Utility of FDG PET/CT in the Characterization of Sinonasal Neoplasms: Analysis of Standardized Uptake Value Parameters.
AJR Am J Roentgenol. 2018 Dec;211(6):1354-1360. doi: 10.2214/AJR.18.19501. Epub 2018 Oct 9.
Ozturk K1, Gencturk M2, Caicedo-Granados E3, Li F4, Cayci Z2.
OBJECTIVE: We aimed to evaluate the contribution of different standardized uptake value (SUV) parameters generated from pretreatment 18F-FDG PET/CT in the characterization of sinonasal neoplasms with histopathologic correlations.
MATERIALS AND METHODS: This retrospective study included 97 consecutive patients (58 men, 39 women; age range, 20-93 years; mean age, 62 years) with pathologically proven untreated sinonasal neoplasms who underwent FDG PET/CT from February 2010 to August 2017. Semiquantitative analysis of primary tumors were performed to evaluate the maximum standardized uptake value (SUVmax), mean standardized uptake value (SUVmean), and the ratio of the SUVmax of the primary tumor to the SUVmean of mediastinal blood pool, which we refer to here as " SUVratio." Various sinonasal tumor histopathologic subgroups (n = 14) were analyzed. The Kruskal-Wallis test was used to compare the SUVmax, SUVmean, and SUVratio with the histopathologic diagnosis.
RESULTS: Mean values of SUVmax, SUVmean, and SUVratio for the sinonasal neoplasms were 16.6 ± 9.7 (SD), 8.6 ± 5.1, and 5.9 ± 3.7, respectively, and each parameter was significantly different between histopathologic types (p < 0.05). Mean values of SUVmax, SUVmean, and SUVratio were higher in sinonasal undifferentiated carcinoma (SNUC) than in olfactory neuroblastoma, metastasis, and adenoid cystic carcinoma (p < 0.05). Mean values of SUVmax and SUVmean were higher in squamous cell carcinoma (SCC) than in olfactory neuroblastoma and metastasis (p < 0.05). Also, mean SUVmax was higher in SCC and SNUC than in poorly differentiated carcinoma (p < 0.05). Mean SUVratio was higher in SCC than in small cell carcinoma, olfactory neuroblastoma, and adenoid cystic carcinoma (p < 0.05).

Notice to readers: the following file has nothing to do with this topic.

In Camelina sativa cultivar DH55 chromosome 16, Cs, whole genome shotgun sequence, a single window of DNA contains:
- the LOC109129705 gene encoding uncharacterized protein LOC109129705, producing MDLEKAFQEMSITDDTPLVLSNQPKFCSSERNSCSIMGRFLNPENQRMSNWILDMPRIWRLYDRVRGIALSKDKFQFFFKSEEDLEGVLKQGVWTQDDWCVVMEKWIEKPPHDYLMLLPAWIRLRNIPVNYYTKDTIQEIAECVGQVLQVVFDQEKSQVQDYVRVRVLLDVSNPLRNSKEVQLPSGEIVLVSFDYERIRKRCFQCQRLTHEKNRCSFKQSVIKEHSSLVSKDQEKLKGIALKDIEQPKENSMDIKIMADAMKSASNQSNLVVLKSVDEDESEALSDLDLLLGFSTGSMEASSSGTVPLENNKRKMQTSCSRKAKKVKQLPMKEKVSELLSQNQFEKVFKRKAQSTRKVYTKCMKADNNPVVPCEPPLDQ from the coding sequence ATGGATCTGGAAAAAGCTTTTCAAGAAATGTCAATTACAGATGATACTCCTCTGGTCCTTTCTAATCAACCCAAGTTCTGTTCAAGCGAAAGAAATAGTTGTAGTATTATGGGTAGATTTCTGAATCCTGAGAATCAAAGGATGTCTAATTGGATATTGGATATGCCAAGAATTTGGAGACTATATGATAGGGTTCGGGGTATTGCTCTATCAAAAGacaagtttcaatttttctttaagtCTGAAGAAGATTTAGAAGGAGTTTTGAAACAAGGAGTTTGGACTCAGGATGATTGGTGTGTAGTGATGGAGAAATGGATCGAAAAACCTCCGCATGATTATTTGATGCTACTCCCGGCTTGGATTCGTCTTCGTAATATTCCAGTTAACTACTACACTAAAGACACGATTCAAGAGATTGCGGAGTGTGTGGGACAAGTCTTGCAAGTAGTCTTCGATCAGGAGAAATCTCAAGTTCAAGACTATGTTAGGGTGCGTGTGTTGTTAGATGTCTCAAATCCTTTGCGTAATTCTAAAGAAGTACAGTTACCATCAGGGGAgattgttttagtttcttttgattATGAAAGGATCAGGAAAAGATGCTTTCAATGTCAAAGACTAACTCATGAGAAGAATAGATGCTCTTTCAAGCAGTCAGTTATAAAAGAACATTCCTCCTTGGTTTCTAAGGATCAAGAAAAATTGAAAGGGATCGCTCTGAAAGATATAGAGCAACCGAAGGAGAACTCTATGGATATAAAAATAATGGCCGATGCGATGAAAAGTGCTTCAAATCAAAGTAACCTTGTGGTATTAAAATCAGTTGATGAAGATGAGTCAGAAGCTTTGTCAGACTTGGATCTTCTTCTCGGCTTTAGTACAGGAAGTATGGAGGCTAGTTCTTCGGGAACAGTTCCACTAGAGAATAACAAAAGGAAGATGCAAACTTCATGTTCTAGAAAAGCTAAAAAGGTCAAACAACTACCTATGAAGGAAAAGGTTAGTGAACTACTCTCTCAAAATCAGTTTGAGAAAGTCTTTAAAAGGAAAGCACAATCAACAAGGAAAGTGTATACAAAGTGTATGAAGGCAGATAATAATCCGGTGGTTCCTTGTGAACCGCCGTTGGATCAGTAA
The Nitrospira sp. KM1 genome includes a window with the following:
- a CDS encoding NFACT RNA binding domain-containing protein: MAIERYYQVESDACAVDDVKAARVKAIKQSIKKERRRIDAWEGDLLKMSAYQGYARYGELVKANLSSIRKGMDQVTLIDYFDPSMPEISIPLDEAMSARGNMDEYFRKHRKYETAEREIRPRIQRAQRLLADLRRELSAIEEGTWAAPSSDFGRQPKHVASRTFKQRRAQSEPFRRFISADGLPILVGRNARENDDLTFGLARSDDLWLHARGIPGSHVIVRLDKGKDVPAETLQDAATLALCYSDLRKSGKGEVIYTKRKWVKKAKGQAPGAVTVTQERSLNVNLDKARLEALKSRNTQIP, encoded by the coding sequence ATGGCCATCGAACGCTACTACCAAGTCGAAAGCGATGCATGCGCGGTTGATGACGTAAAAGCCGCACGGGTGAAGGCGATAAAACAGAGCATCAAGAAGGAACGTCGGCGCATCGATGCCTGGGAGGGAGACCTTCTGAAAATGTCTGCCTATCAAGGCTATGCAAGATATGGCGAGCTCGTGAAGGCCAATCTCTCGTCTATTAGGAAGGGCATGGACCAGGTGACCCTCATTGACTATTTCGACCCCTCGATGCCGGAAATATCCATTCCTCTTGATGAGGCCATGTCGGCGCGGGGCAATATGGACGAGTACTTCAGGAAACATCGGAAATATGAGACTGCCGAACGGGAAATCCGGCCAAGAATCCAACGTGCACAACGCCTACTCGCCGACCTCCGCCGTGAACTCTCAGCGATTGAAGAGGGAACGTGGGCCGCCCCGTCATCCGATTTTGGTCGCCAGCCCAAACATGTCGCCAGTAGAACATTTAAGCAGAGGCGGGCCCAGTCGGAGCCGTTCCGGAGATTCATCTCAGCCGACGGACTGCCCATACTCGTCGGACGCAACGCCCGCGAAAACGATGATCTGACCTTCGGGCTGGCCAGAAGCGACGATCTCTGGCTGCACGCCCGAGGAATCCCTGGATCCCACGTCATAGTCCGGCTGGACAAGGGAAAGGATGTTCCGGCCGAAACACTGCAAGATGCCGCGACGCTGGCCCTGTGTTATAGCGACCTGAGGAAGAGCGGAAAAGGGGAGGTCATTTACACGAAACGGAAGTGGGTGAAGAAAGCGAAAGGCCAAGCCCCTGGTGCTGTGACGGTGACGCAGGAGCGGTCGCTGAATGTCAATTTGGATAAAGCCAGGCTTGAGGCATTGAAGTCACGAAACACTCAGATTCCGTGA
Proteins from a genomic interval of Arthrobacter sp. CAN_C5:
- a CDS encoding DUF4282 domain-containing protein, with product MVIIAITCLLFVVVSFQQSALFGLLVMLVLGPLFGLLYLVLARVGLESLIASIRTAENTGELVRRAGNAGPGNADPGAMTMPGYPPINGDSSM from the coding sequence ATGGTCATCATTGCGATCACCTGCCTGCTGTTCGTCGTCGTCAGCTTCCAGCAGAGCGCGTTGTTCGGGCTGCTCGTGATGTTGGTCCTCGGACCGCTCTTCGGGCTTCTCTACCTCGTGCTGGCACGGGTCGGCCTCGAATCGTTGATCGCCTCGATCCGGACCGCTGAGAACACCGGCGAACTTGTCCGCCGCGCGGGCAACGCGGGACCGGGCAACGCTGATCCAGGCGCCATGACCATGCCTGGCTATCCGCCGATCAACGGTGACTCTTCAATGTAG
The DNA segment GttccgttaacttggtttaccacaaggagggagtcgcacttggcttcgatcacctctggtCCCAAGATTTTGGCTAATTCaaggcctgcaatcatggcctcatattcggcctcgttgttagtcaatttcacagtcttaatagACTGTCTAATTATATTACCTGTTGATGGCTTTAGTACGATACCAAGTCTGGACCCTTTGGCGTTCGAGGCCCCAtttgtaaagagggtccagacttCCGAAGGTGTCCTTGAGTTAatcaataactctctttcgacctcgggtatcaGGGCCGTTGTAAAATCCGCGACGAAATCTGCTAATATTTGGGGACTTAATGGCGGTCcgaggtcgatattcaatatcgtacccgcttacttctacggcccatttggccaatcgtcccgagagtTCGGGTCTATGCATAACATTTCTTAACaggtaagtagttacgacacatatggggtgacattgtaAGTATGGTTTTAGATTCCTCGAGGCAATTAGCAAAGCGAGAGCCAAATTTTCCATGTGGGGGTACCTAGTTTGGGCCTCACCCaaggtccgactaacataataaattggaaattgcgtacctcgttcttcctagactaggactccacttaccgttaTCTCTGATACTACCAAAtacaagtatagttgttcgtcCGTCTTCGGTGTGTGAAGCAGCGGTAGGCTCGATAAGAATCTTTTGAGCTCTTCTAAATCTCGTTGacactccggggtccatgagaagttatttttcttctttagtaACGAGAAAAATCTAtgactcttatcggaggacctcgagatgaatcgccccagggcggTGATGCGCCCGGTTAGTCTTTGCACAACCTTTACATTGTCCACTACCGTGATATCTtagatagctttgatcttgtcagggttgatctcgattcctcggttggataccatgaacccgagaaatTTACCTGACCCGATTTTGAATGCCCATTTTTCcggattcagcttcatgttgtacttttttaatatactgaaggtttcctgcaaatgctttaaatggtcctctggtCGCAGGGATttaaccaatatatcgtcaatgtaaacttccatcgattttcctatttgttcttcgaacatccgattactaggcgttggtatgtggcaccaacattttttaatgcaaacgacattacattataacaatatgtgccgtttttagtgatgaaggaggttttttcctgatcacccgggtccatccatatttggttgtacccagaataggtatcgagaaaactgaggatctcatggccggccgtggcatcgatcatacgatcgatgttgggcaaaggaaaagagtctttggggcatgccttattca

CONCLUSION: We conclude that different SUV parameters from FDG PET/CT can be used as so-called "metabolic biopsy" to categorize sinonasal neoplasms into different histopathologic subgroups because it can help in the characterization of some of the more common subgroups of sinonasal neoplasms. However, we found that there is overlap in FDG uptake values among some of the rare histologic subgroups; hence, surgical biopsy is still needed for differentiation of histologic subtypes of aggressive sinonasal masses.